On to the Elimination Challenge, which shocked me by its shear difficulty level. The chefs had to ride around San Antonio on Pee-wee-like bikes buying ingredients with the $100 they were given. They then had to find a restaurant with which to cook their dishes in. The dishes were to be focused around foods Pee-wee said he liked. The meal? Lunch. Some of the chefs, like Lindsay and Paul, had a little more difficulty finding workable kitchens than others, but I have to say that when they all finally found their places, i was overwhelmed by the comradery of the chefs. It seriously warmed my heart to see how the chefs were welcomed into unknown kitchens in San Antonio, other chefs willing to help a hand, give them or, y'know, sell them whatever ingredients they needed. For some reason, the whole thing made me think of Anthony Bourdan's books. Sure, the writing is insanely colorful, but what strikes me most is the depiction of the culture of chefs. It's something we all try to learn more about, but won't ever quite understand if we've never worked in a kitchen. Part of the reason I love this show so much is that we get a glimpse into that world, and I think this episode, maybe more than any other, gave us the biggest entry into the real world of chefs and their kitchens. Anyone else get this feeling or am I just that emotional over this show?! (Update! Hugh just tweeted this during the show, sooo maybe I'm wrong about the hospitality! Although I will admit the sweating grossed me out too.)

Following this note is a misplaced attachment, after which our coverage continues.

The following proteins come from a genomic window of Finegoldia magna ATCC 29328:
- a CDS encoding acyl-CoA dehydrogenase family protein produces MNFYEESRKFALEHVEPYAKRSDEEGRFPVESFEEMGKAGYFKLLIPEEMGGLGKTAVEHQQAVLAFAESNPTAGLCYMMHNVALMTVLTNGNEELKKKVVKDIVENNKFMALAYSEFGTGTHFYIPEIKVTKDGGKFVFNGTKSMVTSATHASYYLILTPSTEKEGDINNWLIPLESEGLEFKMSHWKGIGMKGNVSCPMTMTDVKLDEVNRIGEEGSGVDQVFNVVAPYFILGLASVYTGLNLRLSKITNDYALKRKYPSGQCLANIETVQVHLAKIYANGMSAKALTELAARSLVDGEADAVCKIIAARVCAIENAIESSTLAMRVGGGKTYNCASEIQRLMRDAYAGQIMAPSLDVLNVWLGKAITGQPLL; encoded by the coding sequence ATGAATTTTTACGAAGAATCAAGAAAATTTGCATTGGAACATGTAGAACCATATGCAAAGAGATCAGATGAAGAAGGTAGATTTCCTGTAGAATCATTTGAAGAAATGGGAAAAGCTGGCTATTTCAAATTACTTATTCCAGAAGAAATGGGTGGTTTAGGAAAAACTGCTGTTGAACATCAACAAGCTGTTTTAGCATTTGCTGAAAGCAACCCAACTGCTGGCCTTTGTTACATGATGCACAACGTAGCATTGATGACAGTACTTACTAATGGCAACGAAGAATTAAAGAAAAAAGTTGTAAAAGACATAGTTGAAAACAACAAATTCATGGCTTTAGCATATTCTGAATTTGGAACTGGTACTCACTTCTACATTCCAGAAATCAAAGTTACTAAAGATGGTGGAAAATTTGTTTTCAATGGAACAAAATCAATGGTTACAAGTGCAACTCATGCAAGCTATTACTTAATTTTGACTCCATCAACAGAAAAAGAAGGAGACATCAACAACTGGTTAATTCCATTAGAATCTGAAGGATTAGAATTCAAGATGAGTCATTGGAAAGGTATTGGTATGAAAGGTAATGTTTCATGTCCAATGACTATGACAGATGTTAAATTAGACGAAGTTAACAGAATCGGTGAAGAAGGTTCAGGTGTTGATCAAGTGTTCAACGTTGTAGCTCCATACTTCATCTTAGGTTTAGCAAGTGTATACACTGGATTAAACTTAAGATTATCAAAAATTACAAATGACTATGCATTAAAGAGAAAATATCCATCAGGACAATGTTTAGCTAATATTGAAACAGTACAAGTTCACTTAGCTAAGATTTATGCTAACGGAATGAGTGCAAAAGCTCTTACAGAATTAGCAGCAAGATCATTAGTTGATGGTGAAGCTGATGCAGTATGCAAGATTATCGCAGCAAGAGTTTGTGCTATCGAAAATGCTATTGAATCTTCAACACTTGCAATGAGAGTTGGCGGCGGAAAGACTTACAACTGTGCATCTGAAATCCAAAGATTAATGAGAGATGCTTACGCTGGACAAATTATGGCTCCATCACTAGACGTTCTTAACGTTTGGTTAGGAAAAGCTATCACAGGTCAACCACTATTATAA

Anyway, the chefs wrapped up their food and headed back to the Alamo. Finding the Alamo was apparently a challenge in itself. Watching Grayson bike with one hand while holding her fragile egg-filled chicken was quite a sight. I don't even like holding my Starbucks without a sleeve -- no idea how she was able to hold that pan. Amirite?